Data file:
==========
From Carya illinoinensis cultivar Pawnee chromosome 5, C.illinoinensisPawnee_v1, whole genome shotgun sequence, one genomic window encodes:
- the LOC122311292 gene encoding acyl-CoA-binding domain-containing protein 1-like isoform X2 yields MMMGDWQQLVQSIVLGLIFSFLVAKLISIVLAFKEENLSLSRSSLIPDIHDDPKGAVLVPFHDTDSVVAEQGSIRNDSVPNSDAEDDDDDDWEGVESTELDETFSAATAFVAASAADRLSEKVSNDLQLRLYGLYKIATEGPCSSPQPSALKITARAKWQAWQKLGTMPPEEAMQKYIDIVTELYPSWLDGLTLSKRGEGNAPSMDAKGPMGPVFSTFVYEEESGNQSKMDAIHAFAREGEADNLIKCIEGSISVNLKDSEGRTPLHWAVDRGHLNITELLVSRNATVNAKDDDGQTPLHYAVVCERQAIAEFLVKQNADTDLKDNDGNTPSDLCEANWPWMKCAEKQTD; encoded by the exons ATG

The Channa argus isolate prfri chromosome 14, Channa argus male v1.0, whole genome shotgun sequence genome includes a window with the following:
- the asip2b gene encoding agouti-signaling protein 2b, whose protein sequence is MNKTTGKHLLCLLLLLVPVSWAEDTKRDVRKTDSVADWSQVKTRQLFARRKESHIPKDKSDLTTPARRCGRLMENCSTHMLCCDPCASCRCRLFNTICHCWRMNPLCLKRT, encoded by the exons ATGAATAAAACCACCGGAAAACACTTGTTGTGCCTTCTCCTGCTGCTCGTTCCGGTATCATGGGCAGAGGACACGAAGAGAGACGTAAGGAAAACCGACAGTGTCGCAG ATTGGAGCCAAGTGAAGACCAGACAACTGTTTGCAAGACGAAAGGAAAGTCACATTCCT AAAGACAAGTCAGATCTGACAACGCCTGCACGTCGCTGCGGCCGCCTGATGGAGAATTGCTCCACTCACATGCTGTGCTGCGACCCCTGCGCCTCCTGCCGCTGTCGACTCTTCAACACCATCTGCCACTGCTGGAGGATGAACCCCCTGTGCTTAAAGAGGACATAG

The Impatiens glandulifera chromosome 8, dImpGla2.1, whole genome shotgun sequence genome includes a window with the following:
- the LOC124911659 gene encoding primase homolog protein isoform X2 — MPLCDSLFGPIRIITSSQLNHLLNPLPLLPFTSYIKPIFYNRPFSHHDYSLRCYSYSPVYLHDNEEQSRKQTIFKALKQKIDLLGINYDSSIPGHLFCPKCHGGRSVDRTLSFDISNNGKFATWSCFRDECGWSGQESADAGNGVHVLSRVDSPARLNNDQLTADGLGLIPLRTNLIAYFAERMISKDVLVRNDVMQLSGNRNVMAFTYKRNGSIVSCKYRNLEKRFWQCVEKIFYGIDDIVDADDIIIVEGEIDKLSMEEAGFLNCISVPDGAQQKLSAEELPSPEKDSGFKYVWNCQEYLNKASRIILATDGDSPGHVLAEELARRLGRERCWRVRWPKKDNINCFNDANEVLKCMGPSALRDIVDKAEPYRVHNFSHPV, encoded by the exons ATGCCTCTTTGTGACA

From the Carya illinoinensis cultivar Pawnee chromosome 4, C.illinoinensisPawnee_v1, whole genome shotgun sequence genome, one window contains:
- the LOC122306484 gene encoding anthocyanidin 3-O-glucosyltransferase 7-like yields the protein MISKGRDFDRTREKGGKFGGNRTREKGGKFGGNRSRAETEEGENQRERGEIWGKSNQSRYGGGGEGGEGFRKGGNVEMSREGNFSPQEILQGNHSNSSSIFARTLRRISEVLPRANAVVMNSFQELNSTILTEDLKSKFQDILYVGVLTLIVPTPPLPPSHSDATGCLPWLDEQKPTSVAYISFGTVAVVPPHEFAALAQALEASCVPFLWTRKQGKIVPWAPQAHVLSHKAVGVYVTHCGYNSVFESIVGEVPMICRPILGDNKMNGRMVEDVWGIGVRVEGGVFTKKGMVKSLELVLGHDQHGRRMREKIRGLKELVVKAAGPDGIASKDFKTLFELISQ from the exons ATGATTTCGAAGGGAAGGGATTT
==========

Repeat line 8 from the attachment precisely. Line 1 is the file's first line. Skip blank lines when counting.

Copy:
- the LOC122306484 gene encoding anthocyanidin 3-O-glucosyltransferase 7-like yields the protein MISKGRDFDRTREKGGKFGGNRTREKGGKFGGNRSRAETEEGENQRERGEIWGKSNQSRYGGGGEGGEGFRKGGNVEMSREGNFSPQEILQGNHSNSSSIFARTLRRISEVLPRANAVVMNSFQELNSTILTEDLKSKFQDILYVGVLTLIVPTPPLPPSHSDATGCLPWLDEQKPTSVAYISFGTVAVVPPHEFAALAQALEASCVPFLWTRKQGKIVPWAPQAHVLSHKAVGVYVTHCGYNSVFESIVGEVPMICRPILGDNKMNGRMVEDVWGIGVRVEGGVFTKKGMVKSLELVLGHDQHGRRMREKIRGLKELVVKAAGPDGIASKDFKTLFELISQ from the exons ATGATTTCGAAGGGAAGGGATTT